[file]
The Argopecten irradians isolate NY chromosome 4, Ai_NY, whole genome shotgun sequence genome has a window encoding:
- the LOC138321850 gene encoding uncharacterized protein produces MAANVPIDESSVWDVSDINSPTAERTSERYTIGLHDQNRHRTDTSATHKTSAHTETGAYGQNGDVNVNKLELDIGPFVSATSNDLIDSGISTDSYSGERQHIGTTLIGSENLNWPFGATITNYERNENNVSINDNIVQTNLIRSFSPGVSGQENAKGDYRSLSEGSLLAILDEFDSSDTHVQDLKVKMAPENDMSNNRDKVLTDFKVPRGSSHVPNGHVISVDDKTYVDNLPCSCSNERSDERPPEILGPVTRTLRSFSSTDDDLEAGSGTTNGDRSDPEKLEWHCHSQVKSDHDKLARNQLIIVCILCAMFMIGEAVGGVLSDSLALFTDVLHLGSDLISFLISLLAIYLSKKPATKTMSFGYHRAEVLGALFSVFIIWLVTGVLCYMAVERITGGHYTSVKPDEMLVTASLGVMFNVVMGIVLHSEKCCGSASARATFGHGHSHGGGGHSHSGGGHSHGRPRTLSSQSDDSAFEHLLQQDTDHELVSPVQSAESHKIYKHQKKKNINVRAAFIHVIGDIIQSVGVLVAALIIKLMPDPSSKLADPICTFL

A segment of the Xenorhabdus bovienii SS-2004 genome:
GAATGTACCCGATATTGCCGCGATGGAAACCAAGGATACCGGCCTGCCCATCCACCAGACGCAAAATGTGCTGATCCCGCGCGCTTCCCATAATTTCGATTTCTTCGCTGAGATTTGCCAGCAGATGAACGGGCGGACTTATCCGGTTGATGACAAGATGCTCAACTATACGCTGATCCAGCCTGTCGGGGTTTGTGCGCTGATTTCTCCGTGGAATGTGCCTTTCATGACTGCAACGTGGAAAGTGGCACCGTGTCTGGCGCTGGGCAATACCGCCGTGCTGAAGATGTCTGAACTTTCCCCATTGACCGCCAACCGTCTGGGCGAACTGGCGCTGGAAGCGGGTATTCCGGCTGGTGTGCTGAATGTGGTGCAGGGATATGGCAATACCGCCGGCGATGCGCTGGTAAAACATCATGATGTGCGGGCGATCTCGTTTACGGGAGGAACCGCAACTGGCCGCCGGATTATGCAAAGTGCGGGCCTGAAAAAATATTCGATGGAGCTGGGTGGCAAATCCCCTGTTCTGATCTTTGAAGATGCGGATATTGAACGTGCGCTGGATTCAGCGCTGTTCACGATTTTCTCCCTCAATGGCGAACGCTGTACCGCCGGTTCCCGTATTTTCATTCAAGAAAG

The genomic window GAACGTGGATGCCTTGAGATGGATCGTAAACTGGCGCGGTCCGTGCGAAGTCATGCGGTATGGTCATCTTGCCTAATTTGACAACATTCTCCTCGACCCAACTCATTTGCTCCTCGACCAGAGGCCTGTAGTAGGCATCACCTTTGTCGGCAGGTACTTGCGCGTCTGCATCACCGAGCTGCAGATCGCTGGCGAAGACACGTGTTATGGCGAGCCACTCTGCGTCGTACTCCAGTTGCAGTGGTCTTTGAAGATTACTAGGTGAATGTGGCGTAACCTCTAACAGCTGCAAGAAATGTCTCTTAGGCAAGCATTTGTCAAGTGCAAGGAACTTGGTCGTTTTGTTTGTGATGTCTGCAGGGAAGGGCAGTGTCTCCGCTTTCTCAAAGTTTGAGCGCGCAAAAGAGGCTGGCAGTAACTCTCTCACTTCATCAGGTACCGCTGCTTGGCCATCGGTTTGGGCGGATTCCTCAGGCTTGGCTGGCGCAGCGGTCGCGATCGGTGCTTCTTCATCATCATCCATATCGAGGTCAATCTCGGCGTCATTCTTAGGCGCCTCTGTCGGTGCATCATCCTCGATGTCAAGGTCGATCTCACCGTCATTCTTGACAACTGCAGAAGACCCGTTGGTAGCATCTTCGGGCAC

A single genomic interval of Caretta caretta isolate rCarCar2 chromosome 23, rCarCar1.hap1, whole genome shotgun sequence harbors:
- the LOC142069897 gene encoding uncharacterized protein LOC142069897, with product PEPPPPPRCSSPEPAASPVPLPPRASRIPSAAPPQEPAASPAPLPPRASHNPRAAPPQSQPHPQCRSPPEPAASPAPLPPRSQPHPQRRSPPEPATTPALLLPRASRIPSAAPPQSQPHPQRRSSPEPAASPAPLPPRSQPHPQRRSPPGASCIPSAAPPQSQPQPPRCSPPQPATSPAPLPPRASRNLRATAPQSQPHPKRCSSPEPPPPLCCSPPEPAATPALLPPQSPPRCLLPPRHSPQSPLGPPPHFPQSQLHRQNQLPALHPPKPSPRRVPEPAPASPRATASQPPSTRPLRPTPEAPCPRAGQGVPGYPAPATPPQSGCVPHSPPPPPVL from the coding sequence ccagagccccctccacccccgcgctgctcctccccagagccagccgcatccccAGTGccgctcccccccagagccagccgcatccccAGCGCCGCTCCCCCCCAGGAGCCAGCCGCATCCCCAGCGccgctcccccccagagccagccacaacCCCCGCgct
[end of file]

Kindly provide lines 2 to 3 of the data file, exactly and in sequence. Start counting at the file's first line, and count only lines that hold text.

- the LOC138321850 gene encoding uncharacterized protein produces MAANVPIDESSVWDVSDINSPTAERTSERYTIGLHDQNRHRTDTSATHKTSAHTETGAYGQNGDVNVNKLELDIGPFVSATSNDLIDSGISTDSYSGERQHIGTTLIGSENLNWPFGATITNYERNENNVSINDNIVQTNLIRSFSPGVSGQENAKGDYRSLSEGSLLAILDEFDSSDTHVQDLKVKMAPENDMSNNRDKVLTDFKVPRGSSHVPNGHVISVDDKTYVDNLPCSCSNERSDERPPEILGPVTRTLRSFSSTDDDLEAGSGTTNGDRSDPEKLEWHCHSQVKSDHDKLARNQLIIVCILCAMFMIGEAVGGVLSDSLALFTDVLHLGSDLISFLISLLAIYLSKKPATKTMSFGYHRAEVLGALFSVFIIWLVTGVLCYMAVERITGGHYTSVKPDEMLVTASLGVMFNVVMGIVLHSEKCCGSASARATFGHGHSHGGGGHSHSGGGHSHGRPRTLSSQSDDSAFEHLLQQDTDHELVSPVQSAESHKIYKHQKKKNINVRAAFIHVIGDIIQSVGVLVAALIIKLMPDPSSKLADPICTFL

A segment of the Xenorhabdus bovienii SS-2004 genome: